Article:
Magnum Press published Devoted Resistance: Jewish-Feminist Art in Israel and the United States.
This book by David Sperber examines the nature, methods, and contribution of Jewish feminist art to the various spheres of art, society, and religion and proposes a theoretical framework for its understanding.
The Jewish religious feminist art movement has developed since the late 1990s in the two major Jewish centers—the United States and Israel. This is the first book to treat this phenomenon in a broad and systematic manner and discuss its critique of Jewish tradition, Halakha (religious law), and Jewish religious institutions. The works are analyzed in light of Jewish feminist thought and in comparison with religious Jewish feminist activist practices. The main tool for examining the social effect of the art works is analysis of their reception and of the public discussion that followed.
Devoted Resistance focuses on the works of a number of prominent women artists who critique the Jewish religious text, establishment, and rituals. The religious text is the subject of the work of Helène Aylon (US, b. 1931), who marked problematic Biblical passages with a pink highlighter, and Nechama Golan (Israel, b. 1947), whose work is critical of the Talmudic debate over women as property in the contraction of marriage (kiddushin).
Nurit Jacobs Yinon (Israel, b. 1972) and Hila Karabelnikov Paz (Israel, b. 1984) confront the religious establishment and in particular the exclusion of women from the religious court that oversees the ritual immersion of women converts.
The work of Andi Arnovitz (born in the US, 1959, immigrated to Israel, 1999) points up the pornographic dimensions of the extreme modesty laws as interpreted by contemporary halakhic decisors.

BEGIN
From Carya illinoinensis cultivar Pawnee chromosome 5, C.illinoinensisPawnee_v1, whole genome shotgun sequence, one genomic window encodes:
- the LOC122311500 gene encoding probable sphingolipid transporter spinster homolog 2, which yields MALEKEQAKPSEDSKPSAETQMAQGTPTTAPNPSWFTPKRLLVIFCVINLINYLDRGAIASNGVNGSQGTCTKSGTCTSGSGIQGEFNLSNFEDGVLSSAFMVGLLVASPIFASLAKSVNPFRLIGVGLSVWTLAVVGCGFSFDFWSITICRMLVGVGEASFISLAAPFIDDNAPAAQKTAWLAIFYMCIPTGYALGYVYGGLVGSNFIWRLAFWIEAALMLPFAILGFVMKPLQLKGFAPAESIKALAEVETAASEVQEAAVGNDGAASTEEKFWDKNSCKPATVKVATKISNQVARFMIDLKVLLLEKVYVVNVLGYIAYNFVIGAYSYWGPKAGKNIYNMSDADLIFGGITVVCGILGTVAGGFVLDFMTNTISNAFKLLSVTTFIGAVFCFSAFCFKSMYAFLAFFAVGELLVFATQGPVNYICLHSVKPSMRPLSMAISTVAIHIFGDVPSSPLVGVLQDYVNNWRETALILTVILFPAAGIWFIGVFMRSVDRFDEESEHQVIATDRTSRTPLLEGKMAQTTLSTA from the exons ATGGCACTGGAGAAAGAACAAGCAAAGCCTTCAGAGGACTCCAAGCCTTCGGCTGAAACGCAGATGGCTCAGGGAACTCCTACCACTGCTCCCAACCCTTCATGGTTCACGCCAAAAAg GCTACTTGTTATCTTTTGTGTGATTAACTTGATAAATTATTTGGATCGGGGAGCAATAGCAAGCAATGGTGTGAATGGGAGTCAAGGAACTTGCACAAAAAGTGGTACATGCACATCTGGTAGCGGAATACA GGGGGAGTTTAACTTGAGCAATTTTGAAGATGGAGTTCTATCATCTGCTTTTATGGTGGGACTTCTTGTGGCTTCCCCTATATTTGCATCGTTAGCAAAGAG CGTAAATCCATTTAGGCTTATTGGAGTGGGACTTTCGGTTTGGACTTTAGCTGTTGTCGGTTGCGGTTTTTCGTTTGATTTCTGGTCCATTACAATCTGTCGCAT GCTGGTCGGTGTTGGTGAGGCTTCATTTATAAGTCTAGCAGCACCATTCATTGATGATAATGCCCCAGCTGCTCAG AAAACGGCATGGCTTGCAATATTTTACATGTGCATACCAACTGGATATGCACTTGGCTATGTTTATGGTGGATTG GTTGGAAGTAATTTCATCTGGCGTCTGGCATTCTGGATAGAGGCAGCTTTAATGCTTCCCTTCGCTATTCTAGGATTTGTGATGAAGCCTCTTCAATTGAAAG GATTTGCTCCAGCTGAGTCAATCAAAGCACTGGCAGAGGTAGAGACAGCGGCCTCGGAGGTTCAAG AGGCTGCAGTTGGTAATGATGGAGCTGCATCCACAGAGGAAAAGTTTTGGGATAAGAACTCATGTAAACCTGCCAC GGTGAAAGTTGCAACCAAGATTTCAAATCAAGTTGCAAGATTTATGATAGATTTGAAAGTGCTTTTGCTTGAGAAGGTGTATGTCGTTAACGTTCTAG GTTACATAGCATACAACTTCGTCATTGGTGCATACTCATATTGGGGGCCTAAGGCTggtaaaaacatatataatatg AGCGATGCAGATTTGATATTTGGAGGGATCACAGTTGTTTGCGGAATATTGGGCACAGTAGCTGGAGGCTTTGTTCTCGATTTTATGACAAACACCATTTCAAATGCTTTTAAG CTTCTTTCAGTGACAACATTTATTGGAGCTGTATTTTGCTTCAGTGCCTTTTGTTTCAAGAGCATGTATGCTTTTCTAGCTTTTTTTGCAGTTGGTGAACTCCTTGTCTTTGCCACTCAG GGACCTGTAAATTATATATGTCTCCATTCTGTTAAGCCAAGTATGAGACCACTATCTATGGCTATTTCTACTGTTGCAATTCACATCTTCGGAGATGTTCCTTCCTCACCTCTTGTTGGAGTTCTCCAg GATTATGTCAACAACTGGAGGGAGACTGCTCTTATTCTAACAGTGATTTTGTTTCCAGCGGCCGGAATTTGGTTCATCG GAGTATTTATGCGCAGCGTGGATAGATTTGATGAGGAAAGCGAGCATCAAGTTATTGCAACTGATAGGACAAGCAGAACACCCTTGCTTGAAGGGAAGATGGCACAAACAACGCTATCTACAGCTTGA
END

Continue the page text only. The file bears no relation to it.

Hagit Molgan (Israel, b. 1972) demonstrates the male structuring of religious laws regarding menstruation, and Mierle Laderman Ukeles (US, b. 1939) breaches the religious taboo by presenting ritual immersion following menstruation as a dignified ritual to be embraced.
The combined study of Jewish feminist art created in the United States and in Israel and the comparison of these artists with other feminist artists, both Jewish and non-Jewish, illuminates local contexts, similarities and differences in the development of Jewish feminist art in Israel and in the US, and the influences of globalization, diasporism, and immigration on the art.
The Jewish Art Salon (JAS) is a 501.c.3 non-profit organization. It is a global network of contemporary visual artists and art professionals. Established in 2008 and based in New York City, JAS has over 400 members and over 2,000 participants. Through its 60+ shows, events and collaborations in the US, Europe and Israel, JAS has reached approximately 30,000 individuals since its inception. JAS provides important programs and resources, and develops lasting partnerships with the international art community and the general public.